Like many other large fish, the moray eel is a carnivorous animal surviving on a diet that consists of only meat. Fish,  including squid, octopuses, cuttlefish and crustaceans such as crabs are the main source of food for the moray eel.

The moray eel is often one of the most dominant predators within its environment but moray eels are hunted by some other animals including other large fish like grouper, barracuda and sharks.  Moray’s normally grab their prey using an element of surprise, then they wrap their body around it until it becomes flat enough to swallow.  Alternatively they take a bite at a time, tearing their prey apart.  They have two sets of teeth, one located in the jaw and the other in the throat to facilitate digestion.  They keep their mouths open constantly in order to assist with breathing and provide constant circulation of water towards the gills. 

Moray eels tend to mate when the water is warmest towards the end of the summer.  Moray eel’s fertilisation process occurs outside of the womb, in the surrounding water. More than 10,000 eggs can be released at a time, which develop into larvae and become part of the plankton. It can take up to year for the moray eel larvae to have grown big enough to swim down to the ocean floor to join the community below.

 

At many of our interesting sites in Tenerife, you will find cleaner shrimp providing a cleaning service to the moray eel. They remove parasites from their bodies, mouth and in between their teeth, providing a good source of nutrition to the shrimp.

I find Moray eels fascinating to watch, they may appear frightening to look at but they are not aggressive and would only react in self defense if we make them feel threatened…. or you wave your fingers near them and they mistake them as food!

By Carly Pickford

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Paml mar Cave (3)

Paradise Divers – Marine Life – Burrfish

These beautiful, rare fish are found in the Atlantic, Pacific and Indian Ocean. We have two boat dive sites which we visit regularly in Tenerife, where we have resident Burrfish.  It’s always enjoyable seeing the delight on our diver’s faces, when they have the opportunity to see a burrfish during their guided dive!

burr fish

They are found singly hiding in protected shaded areas in caves and under rocks. They feed nocturnally on hard shelled invertebrates, including sea urchins where they use their powerful jaws to crush the food… often the spines from the sea urchins get stuck in their lips.

This fish is solitary, except during mating periods, it has a nocturnal activity with a maximal activity at sunset and sunrise.

The average length is 33cm and they are found at depths of 20-100m

In case of danger, the Burrfish can inflate itself by swallowing water to deter the potential predator with its larger volume and it can raise its spines.

We would like to stress the importance of not catching or playing with the Burrfish because it is hard work for them to swell up and the consequent wear and tear on the muscles can harm the fish if it is forced to do this too often.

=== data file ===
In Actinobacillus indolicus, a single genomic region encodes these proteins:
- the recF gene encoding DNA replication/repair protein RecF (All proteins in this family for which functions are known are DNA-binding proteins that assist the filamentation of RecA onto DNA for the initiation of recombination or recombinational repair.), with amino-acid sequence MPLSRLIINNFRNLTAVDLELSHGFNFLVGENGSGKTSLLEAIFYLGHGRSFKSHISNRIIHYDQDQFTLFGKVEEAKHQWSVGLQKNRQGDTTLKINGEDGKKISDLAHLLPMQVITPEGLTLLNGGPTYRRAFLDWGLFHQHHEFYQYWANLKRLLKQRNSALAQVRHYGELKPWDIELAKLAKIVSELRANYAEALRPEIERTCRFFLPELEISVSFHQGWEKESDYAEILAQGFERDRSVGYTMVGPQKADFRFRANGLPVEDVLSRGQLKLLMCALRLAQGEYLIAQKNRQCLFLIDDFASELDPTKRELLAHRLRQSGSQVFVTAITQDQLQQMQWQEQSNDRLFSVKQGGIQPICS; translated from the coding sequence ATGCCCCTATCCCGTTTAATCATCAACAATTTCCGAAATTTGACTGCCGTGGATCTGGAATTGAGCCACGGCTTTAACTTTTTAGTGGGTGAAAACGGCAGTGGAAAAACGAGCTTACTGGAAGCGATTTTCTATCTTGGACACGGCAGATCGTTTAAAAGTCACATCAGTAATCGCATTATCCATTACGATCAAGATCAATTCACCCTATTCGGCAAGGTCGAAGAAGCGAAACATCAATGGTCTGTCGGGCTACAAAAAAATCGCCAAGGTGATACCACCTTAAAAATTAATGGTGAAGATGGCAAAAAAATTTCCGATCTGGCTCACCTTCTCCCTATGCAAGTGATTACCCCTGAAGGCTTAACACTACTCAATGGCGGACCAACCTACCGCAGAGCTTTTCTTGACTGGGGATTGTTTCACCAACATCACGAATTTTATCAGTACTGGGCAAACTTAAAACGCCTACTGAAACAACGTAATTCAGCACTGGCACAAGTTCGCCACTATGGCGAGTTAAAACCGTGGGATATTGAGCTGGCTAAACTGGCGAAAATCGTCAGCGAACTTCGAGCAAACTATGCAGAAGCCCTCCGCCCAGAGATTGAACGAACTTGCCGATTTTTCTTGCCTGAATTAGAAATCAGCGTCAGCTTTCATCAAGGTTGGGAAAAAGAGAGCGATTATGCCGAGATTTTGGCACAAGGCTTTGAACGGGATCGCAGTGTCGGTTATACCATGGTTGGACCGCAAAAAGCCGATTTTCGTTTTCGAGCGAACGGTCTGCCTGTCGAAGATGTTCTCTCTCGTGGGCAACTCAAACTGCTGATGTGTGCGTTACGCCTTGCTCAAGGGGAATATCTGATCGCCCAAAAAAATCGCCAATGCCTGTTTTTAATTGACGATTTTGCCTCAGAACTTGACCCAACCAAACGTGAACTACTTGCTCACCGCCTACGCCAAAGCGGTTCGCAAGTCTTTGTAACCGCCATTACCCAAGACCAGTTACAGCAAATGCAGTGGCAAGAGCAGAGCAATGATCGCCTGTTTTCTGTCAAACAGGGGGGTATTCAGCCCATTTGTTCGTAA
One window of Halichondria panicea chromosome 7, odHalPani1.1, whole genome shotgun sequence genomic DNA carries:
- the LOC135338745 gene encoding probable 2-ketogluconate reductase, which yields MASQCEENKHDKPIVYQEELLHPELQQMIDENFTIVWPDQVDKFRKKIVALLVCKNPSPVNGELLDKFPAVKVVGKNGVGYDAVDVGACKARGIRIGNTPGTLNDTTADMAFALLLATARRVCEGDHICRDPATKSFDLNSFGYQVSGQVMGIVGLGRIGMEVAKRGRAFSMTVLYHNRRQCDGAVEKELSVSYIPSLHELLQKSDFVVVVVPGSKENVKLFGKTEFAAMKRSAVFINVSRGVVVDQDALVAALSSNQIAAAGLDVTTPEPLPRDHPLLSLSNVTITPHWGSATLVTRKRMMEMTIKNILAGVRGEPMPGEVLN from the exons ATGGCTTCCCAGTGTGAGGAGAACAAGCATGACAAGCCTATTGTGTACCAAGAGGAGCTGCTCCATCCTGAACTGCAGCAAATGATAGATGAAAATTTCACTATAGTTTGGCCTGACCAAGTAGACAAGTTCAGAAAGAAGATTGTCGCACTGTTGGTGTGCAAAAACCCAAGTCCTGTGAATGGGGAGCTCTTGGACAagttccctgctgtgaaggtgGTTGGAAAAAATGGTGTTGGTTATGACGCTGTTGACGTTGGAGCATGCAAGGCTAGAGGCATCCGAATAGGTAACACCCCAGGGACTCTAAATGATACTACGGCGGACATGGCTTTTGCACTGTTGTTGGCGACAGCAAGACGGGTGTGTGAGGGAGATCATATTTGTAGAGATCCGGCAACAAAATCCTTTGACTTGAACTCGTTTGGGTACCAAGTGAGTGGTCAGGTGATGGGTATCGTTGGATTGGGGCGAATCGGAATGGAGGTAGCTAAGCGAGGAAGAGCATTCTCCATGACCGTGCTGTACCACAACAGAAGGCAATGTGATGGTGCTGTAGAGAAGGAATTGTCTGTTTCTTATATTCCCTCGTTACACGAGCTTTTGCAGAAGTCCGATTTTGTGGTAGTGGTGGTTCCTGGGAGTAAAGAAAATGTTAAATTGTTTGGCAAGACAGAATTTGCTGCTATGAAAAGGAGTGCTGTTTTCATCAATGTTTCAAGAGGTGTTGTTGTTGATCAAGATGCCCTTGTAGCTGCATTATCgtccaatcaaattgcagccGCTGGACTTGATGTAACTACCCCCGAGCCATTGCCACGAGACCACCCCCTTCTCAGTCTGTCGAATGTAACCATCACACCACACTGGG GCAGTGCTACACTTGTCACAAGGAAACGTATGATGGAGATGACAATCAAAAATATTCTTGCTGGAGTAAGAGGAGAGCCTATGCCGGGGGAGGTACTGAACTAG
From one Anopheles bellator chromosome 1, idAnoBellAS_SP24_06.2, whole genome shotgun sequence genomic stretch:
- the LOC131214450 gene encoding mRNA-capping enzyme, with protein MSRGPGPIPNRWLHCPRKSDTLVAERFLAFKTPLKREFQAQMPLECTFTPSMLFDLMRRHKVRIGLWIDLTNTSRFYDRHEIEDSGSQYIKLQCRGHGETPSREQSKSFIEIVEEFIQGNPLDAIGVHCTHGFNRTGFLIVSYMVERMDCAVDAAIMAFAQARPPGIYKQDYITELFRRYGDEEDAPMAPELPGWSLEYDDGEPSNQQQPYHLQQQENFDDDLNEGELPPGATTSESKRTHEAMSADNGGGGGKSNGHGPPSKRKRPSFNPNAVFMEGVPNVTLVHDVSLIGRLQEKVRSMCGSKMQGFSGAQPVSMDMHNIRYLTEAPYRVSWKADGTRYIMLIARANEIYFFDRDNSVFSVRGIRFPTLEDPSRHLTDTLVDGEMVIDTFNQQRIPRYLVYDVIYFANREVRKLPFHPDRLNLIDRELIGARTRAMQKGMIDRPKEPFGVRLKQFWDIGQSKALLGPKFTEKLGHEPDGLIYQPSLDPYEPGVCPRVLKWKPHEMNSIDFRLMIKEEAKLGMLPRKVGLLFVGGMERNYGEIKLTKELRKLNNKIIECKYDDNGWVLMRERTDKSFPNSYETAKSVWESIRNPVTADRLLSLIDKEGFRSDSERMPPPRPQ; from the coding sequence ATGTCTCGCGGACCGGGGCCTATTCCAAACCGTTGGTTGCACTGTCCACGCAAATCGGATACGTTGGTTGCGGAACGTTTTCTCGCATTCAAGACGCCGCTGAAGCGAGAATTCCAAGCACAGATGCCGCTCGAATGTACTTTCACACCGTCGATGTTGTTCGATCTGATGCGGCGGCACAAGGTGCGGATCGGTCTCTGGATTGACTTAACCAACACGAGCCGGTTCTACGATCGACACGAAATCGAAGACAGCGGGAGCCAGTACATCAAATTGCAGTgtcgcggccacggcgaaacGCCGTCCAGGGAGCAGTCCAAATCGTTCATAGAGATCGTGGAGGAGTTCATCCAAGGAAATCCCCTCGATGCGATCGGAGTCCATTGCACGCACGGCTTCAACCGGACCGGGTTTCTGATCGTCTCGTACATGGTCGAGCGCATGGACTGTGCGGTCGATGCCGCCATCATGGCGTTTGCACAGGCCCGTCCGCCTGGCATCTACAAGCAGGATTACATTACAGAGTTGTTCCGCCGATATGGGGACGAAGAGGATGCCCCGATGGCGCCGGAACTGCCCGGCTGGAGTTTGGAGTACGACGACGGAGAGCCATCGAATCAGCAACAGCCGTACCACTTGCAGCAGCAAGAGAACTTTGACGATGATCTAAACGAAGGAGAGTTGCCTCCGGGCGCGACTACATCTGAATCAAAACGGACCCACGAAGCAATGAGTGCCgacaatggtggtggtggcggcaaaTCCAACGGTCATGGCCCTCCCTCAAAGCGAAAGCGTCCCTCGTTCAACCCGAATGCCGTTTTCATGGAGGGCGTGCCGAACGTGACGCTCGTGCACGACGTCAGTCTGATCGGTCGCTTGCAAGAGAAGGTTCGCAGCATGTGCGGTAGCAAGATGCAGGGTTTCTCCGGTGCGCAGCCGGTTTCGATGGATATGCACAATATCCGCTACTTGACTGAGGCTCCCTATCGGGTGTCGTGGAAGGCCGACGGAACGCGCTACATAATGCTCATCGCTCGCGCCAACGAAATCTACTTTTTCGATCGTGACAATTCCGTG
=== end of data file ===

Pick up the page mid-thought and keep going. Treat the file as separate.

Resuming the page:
There seems to be a lot of confusion between the puffer fish and the porcupine fish. The main difference is that the porcupine fish are covered with sharp spines, which are visible even prior to ‘puffing up’, however the puffer fish have thinner spines that are only visible when ‘puffed up’

I always look forward to seeing our resident Burrfish, they are inquisitive and personable and a joy to watch!

By Carly Pickford

 

 

 

Paradise Divers – Diving in Tenerife – Divemaster Internship Blog – Carrie’s 10th Week!

It’s now on my 10th week and time is near the end.  I have a handful of skills and such to complete as well as a few of my specialty courses as well.  These last few weeks will be crunch time.  Mapping project of Punta Maravilla is done.  I didn’t think drawing a map was even possible or within my skill set, but it turned out to be not so bad after all.

I’m rounding out 90 dives now and should have surpassed 100 by the end, which was a goal of mine when coming here.  Another thing that I am able to check off of on my list.  I also played an unresponsive diver this week and that was an eye opening experience.  I was no longer in the driver’s seat that I had been in during my rescue course; I was the victim.  It was a great experience to know and see how someone else reacts in the same situation.  You aren’t “alive” to give them pointers or help them in getting off your gear.

In the past 2 weeks I have noticed significant changes in the ocean.  The high winds and rough seas have passed and with it the low visibility.  The last couple dives have been calm and visibility has been spectacular to say the least.  In doing the wreck, El Condesito, I felt like I could see so many more parts of the ship and could see the ship from a ways back and it was much easier in my mind to reconstruct what the ship looked like previously.  El Puertito has never looked so alive since much of the sand has settled out of the water.  The amount of fish seems to have tripled there simply because you are able to see more clearly.  The clear water also helped me spot an electric ray at Punta Maravilla as well.  They have an amazing camouflage and I think I may not have spotted them had the visibility not improved.